Year-end Planning

Sort out your 2015 finances before the ball drops

Ilana Polyak, special to

To-do list before the calendar turns over

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Before everyone's attention drifts toward holiday parties and ski vacations, financial advisors have a number of action items they say clients must attend to first. "We have our checklist," said Diane Pearson, the personal chief financial officer with Legend Financial Advisors.

Year-end tends to be a flurry of last-minute financial moves, but it doesn't have to be. Some items on the checklist, such as matching losses against gains, may need to wait until later in the year, when the picture is clearer. But others, such as taking required minimum distribution from retirement accounts, can be done any time of the year

"A lot of what we consider year-end planning are things that people should think about all year long," said Tim Steffen, a CPA who is also director of financial planning at Robert W. Baird & Co. "But human nature being what it is, we need a deadline to get things done," he said.

Just in case you've been procrastinating, here's a year-end checklist to get through before you turn the lights out on 2015.

By Ilana Polyak, special to
Posted 07 October 2015

Take your required distribution

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You must start taking a required minimum distribution from tax-deferred accounts the year you turn 70½. In truth, you can wait until the year after you turn 70½, but you run the risk of having two distributions that year and paying twice the tax. Failing to take the distribution can result in big fines: 50 percent of the amount distributed, plus the tax owed, and you're still required to take the distribution. For a $10,000 distribution, you might end up with just $2,000 to spend after penalties and taxes.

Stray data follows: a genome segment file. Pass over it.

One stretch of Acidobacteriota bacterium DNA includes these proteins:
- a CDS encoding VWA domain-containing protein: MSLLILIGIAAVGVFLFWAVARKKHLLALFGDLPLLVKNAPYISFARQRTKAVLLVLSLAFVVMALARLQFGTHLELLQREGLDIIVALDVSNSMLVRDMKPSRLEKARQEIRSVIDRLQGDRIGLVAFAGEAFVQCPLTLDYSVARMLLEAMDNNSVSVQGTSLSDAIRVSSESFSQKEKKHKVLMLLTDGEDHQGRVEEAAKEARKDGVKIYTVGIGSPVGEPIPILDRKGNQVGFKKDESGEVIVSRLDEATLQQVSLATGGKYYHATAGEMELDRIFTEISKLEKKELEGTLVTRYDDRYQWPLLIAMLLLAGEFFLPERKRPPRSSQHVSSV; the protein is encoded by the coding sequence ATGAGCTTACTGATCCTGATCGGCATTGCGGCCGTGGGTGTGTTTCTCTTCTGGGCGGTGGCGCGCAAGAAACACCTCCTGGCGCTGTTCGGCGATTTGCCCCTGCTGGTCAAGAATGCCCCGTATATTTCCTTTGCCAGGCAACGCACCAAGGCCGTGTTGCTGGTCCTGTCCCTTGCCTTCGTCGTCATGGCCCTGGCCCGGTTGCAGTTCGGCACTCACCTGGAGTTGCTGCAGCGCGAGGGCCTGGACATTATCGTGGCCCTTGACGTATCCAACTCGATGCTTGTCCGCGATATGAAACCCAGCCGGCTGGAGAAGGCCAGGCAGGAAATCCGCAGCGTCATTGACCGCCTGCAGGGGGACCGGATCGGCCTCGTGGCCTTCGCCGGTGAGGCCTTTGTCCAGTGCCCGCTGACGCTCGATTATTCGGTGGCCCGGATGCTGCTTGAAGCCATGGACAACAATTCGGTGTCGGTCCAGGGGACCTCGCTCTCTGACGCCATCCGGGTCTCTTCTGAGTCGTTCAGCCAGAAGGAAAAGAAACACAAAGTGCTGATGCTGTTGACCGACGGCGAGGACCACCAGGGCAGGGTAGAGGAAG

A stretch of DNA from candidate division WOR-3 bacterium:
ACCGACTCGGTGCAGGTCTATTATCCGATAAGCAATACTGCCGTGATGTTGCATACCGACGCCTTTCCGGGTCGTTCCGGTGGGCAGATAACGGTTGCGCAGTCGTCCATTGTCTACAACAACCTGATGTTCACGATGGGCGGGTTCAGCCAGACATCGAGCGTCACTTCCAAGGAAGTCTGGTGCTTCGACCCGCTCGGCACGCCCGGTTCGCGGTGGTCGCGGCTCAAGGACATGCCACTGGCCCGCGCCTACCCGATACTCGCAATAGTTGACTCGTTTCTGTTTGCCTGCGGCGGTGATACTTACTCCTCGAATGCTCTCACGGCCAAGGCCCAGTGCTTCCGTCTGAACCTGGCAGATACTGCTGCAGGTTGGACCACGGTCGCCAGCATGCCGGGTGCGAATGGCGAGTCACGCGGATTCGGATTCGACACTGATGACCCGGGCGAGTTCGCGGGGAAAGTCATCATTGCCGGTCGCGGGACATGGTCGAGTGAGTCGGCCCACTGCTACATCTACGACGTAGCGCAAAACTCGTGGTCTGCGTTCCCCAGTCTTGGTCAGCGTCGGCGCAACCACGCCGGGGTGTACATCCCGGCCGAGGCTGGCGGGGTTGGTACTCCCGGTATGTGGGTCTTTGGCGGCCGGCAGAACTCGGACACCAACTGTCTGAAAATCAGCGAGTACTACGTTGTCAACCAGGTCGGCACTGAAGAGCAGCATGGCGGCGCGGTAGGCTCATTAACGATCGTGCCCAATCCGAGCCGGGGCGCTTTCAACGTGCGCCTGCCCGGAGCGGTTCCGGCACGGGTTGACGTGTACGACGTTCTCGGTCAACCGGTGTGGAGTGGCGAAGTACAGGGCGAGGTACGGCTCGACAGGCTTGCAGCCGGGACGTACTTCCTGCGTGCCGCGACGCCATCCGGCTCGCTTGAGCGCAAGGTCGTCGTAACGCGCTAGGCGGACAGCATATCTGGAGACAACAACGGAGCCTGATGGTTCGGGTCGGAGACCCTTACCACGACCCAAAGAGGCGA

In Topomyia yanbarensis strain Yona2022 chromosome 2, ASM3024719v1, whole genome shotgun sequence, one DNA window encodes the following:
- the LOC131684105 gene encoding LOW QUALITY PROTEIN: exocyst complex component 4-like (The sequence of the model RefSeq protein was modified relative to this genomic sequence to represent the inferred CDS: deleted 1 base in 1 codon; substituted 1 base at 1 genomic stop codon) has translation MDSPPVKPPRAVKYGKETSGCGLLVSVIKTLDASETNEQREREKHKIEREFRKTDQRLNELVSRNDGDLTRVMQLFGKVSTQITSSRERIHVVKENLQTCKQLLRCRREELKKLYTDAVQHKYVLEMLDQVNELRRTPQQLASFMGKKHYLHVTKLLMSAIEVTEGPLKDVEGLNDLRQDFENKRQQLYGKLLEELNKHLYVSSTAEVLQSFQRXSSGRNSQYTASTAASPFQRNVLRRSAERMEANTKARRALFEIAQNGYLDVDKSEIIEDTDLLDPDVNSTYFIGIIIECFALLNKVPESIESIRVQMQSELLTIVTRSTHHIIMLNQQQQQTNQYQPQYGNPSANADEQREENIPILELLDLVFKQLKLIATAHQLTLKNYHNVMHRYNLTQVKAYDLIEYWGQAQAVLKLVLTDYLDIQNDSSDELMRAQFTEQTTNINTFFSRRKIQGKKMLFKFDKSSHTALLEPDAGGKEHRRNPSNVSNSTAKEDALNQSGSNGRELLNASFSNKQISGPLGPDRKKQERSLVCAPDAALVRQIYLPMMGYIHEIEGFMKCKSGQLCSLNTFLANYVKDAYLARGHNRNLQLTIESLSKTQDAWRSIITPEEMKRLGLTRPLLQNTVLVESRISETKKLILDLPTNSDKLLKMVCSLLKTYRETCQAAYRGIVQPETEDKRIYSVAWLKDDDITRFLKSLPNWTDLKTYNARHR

"That's what I call a stupid tax," said CPA and certified financial planner Scott Bishop, director of financial planning with STA Wealth Advisors.

For that reason, advisors such as David Hollands, a CFP with Eagle Wealth Solutions, said his office tracks which of his clients have taken the distribution and pesters those who haven't. "The first time you make a mistake and forget to take it, you might get some forgiveness [from the IRS], but that's not guaranteed," Hollands said.

Review your health insurance

A healthcare reform specialist helps people select insurance plans at the free Affordable Care Act (ACA) Enrollment Fair at Pasadena City College in Pasadena, California.
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Late fall is also open enrollment season for health insurance at most large employers. It's the same for Medicare and the health-care exchange, Take time to review your health insurance. Did you use all the benefits that your insurance offers? Do you need a more robust plan even if it costs more in premiums but provides greater benefits?

Don’t lose it

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This is an ideal time to make sure you're using any "use-it-or-lose-it" accounts, such as flexible spending accounts that let you set aside pretax money to pay for health care–related expenses, such as prescription drugs.

"Go to the dentist and do that procedure or get a new pair of glasses," said CFP Chris Chen, founder of Insight Wealth Strategies.